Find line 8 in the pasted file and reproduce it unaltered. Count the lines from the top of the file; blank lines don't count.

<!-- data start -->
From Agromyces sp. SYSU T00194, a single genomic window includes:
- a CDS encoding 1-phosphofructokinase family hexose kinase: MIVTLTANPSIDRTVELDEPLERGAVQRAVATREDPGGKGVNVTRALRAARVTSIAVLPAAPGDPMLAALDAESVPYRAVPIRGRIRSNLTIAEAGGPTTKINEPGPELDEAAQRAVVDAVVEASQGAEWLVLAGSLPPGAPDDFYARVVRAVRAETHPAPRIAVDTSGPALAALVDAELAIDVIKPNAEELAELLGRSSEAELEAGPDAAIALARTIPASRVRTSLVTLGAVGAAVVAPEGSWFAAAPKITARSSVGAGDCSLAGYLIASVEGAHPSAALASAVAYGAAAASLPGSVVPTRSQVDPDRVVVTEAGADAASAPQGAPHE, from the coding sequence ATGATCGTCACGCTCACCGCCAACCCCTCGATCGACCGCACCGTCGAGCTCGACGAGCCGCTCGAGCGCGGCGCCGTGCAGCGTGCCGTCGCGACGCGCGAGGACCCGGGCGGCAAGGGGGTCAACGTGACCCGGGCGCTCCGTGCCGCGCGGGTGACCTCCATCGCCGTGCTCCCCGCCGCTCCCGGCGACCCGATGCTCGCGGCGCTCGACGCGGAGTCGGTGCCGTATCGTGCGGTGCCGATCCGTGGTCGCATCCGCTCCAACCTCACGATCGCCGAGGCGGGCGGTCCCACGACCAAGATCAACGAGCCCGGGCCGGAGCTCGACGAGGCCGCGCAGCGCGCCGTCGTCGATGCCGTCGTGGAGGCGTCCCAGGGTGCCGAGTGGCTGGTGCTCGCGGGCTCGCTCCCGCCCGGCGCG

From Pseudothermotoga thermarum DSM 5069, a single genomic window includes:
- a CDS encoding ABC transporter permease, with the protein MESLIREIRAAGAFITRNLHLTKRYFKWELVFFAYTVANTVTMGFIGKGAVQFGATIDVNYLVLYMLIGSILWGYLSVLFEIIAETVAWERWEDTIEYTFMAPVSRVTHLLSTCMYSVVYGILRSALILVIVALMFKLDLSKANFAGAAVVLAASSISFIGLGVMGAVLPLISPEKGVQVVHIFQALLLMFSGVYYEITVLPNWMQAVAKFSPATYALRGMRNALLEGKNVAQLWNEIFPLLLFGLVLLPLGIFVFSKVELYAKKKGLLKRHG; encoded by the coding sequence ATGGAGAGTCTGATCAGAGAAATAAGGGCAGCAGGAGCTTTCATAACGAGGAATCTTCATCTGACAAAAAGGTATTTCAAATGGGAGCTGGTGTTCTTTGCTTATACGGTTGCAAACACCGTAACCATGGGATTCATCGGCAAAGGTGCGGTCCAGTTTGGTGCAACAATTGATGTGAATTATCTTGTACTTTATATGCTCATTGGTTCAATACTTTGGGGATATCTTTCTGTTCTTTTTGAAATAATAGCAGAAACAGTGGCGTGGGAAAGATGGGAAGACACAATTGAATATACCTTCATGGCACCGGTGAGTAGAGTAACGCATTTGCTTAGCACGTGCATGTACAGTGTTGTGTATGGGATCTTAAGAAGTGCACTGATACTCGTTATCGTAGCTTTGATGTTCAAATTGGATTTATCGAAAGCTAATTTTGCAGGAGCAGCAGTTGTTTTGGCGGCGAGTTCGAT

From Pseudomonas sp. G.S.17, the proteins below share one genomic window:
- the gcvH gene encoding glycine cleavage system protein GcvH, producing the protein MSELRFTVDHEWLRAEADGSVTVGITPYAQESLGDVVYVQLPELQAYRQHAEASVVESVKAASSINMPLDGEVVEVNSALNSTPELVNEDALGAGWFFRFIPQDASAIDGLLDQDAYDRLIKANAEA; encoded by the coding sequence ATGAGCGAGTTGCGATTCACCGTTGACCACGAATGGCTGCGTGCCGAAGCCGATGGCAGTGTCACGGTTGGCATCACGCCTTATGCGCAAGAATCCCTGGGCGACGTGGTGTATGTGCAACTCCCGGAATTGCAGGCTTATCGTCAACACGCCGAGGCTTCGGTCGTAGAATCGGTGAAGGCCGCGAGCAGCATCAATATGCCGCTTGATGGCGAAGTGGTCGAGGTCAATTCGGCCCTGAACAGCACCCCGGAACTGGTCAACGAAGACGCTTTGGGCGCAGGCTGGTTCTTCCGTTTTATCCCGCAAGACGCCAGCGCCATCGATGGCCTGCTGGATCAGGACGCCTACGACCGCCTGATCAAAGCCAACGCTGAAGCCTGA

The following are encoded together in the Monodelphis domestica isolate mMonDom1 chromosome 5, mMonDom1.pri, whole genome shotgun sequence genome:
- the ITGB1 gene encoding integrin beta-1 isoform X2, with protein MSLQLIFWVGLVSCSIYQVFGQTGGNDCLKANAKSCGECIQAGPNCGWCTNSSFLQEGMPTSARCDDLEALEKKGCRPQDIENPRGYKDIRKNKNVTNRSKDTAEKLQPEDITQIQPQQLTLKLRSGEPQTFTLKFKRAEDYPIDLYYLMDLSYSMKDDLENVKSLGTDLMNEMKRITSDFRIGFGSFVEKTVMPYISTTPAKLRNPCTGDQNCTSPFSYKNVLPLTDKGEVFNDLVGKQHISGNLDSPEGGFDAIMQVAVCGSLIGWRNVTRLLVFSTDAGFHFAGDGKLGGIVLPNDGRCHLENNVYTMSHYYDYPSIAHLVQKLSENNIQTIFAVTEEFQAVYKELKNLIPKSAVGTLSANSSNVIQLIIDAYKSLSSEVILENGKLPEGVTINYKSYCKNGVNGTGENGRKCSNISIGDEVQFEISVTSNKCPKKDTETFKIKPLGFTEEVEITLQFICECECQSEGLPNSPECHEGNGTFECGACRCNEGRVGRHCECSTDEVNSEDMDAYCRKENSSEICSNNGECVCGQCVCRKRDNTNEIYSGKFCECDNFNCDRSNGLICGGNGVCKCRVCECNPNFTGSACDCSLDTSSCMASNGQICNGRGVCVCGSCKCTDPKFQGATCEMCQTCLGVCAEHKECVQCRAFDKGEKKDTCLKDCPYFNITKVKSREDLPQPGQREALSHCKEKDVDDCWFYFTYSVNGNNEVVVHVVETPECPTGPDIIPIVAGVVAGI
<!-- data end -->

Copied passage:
- the ITGB1 gene encoding integrin beta-1 isoform X2, with protein MSLQLIFWVGLVSCSIYQVFGQTGGNDCLKANAKSCGECIQAGPNCGWCTNSSFLQEGMPTSARCDDLEALEKKGCRPQDIENPRGYKDIRKNKNVTNRSKDTAEKLQPEDITQIQPQQLTLKLRSGEPQTFTLKFKRAEDYPIDLYYLMDLSYSMKDDLENVKSLGTDLMNEMKRITSDFRIGFGSFVEKTVMPYISTTPAKLRNPCTGDQNCTSPFSYKNVLPLTDKGEVFNDLVGKQHISGNLDSPEGGFDAIMQVAVCGSLIGWRNVTRLLVFSTDAGFHFAGDGKLGGIVLPNDGRCHLENNVYTMSHYYDYPSIAHLVQKLSENNIQTIFAVTEEFQAVYKELKNLIPKSAVGTLSANSSNVIQLIIDAYKSLSSEVILENGKLPEGVTINYKSYCKNGVNGTGENGRKCSNISIGDEVQFEISVTSNKCPKKDTETFKIKPLGFTEEVEITLQFICECECQSEGLPNSPECHEGNGTFECGACRCNEGRVGRHCECSTDEVNSEDMDAYCRKENSSEICSNNGECVCGQCVCRKRDNTNEIYSGKFCECDNFNCDRSNGLICGGNGVCKCRVCECNPNFTGSACDCSLDTSSCMASNGQICNGRGVCVCGSCKCTDPKFQGATCEMCQTCLGVCAEHKECVQCRAFDKGEKKDTCLKDCPYFNITKVKSREDLPQPGQREALSHCKEKDVDDCWFYFTYSVNGNNEVVVHVVETPECPTGPDIIPIVAGVVAGI